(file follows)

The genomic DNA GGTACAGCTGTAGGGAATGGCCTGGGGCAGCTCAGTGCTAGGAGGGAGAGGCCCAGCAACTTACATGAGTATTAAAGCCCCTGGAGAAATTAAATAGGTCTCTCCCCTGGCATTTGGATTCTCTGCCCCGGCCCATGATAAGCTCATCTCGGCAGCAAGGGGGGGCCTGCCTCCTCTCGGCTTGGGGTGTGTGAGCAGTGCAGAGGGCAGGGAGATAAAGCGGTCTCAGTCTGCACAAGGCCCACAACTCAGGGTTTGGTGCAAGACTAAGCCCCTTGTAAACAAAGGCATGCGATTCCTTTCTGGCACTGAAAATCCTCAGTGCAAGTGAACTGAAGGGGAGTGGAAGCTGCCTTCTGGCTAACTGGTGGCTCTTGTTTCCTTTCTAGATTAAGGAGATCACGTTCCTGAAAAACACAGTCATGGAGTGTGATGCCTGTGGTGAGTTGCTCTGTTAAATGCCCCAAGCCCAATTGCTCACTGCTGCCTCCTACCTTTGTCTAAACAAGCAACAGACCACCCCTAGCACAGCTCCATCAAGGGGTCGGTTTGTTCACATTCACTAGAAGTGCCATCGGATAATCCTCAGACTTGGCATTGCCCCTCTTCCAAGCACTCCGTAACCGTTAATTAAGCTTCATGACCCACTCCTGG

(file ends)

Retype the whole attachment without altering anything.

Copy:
The genomic DNA GGTACAGCTGTAGGGAATGGCCTGGGGCAGCTCAGTGCTAGGAGGGAGAGGCCCAGCAACTTACATGAGTATTAAAGCCCCTGGAGAAATTAAATAGGTCTCTCCCCTGGCATTTGGATTCTCTGCCCCGGCCCATGATAAGCTCATCTCGGCAGCAAGGGGGGGCCTGCCTCCTCTCGGCTTGGGGTGTGTGAGCAGTGCAGAGGGCAGGGAGATAAAGCGGTCTCAGTCTGCACAAGGCCCACAACTCAGGGTTTGGTGCAAGACTAAGCCCCTTGTAAACAAAGGCATGCGATTCCTTTCTGGCACTGAAAATCCTCAGTGCAAGTGAACTGAAGGGGAGTGGAAGCTGCCTTCTGGCTAACTGGTGGCTCTTGTTTCCTTTCTAGATTAAGGAGATCACGTTCCTGAAAAACACAGTCATGGAGTGTGATGCCTGTGGTGAGTTGCTCTGTTAAATGCCCCAAGCCCAATTGCTCACTGCTGCCTCCTACCTTTGTCTAAACAAGCAACAGACCACCCCTAGCACAGCTCCATCAAGGGGTCGGTTTGTTCACATTCACTAGAAGTGCCATCGGATAATCCTCAGACTTGGCATTGCCCCTCTTCCAAGCACTCCGTAACCGTTAATTAAGCTTCATGACCCACTCCTGG